Hell is a concept of the mind, as all things are concepts of the mind, that is, the concepts of the mind create the material reality of the physical world. You are a creator, even if you don’t believe that yourself.
Our kindness can bring heaven or our violence and cruelty can bring hell. The choice is ours in this moment to create where we choose to dwell.
The word “Hell” is a made-up English word that is a translation from the Greek word “Gehenna,” which is a translation of the Hebrew word “Sheol.” Sheol, also known as Hades, the abode of the dead, the underworld, the common grave of humankind, the common destination for both the righteous and the unrighteous. How did that become the place with things chasing you with pitchforks and a lake of fire? We’ll get to that shortly.
The second-century Jews, who accepted the oral Torah, had come to believe that those in Sheol awaited the resurrection either in comfort (the bosom of Abraham) or in torment. This belief is reflected in Jesus’ story of Lazarus. At that time Jews, who rejected the Oral Torah, believed that Sheol meant simply “the grave.” So what does this mean? It means that it depends on what group you belong to as to what you think it might mean.
Now let’s take a look at the Greek word Gehenna.
Gehenna /ɡɪˈhɛnə/; from Ancient Greek: Γέεννα, Hinnom from Hebrew.
- “A place or state of misery”
The Greek interpretation of the older Jewish writings at Alexandria Egypt incorporated Greek mythology. The Greeks arrive at the word “Gehenna,” a translation of the Hebrew word “Hinnom.”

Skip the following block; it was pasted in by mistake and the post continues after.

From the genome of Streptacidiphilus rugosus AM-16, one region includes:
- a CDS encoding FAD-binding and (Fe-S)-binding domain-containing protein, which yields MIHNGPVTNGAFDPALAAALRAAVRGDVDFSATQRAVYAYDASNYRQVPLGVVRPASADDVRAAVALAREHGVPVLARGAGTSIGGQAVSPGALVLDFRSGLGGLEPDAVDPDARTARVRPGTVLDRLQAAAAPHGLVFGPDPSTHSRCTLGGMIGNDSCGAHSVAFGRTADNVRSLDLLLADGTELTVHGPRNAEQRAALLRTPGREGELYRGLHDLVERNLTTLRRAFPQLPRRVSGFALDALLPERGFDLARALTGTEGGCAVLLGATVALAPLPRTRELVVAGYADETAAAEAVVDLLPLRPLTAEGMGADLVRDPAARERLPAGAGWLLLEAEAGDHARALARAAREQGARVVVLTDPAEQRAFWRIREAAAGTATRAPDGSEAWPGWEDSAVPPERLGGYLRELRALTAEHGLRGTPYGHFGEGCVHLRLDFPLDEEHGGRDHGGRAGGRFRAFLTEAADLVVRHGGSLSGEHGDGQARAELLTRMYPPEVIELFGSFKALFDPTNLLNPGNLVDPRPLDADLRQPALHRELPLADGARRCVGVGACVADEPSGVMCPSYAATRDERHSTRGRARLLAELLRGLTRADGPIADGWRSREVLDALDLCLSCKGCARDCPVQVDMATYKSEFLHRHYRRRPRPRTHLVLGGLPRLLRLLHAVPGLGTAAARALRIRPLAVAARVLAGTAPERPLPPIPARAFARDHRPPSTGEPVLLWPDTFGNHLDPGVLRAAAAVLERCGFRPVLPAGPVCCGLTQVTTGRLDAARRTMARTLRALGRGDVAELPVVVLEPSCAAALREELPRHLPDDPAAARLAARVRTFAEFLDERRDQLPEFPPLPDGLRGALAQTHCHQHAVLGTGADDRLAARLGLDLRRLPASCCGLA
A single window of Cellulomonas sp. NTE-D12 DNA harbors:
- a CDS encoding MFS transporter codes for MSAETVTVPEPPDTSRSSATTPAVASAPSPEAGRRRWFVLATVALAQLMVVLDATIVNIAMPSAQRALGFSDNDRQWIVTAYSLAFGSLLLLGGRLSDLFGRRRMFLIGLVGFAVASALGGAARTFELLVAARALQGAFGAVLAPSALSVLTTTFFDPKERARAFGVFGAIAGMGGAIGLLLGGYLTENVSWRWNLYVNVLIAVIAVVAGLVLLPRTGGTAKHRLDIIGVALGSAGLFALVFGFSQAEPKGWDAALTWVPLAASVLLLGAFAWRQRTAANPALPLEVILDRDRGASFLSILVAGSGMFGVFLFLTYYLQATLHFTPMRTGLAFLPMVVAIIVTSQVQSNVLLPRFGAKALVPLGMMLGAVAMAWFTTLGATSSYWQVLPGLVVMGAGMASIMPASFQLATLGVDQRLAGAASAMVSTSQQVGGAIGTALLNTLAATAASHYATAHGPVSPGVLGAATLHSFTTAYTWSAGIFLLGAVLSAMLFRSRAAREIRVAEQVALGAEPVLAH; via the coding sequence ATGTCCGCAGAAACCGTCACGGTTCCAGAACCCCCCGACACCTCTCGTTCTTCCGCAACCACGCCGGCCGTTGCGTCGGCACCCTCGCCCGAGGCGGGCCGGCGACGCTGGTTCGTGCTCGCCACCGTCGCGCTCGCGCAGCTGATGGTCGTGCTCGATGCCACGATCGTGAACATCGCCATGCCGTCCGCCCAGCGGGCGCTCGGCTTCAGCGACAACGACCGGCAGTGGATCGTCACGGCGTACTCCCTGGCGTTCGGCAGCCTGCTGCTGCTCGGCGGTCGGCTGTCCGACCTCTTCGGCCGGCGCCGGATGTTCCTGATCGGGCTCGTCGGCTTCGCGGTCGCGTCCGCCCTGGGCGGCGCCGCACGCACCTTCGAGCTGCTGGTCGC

In Israel, there was a literal Valley of Hinnom. That’s where the mental imagery for the word “Hell” came from.
Here’s an official, first picture, you’ve never seen in before, picture of Hell, in the Valley of Hinnom:
Hinnom is the garbage dump outside of Jerusalem where they burn the garbage. So, in other words, the church decided that these people are garbage and deserved to “burn” in the “fires” of “Hell.”
The word “Hell” is believed to be ancient Norwegian. The English word has been theorized of being derived from the Old Norse “Hel.” Among other sources, the Poetic Edda, compiled from earlier traditional sources in the 13th century, and the Prose Edda, written in the 13th century by Snorri Sturluson, provide information regarding the beliefs of the Norse pagans, including a female being named “Hel,” who is described as ruling over an underworld location that was known as Helheim. This is also one of the reasons why the ancient mystics associated the woman as being representative of the lower or higher emotional nature. In this case, the lower emotional nature.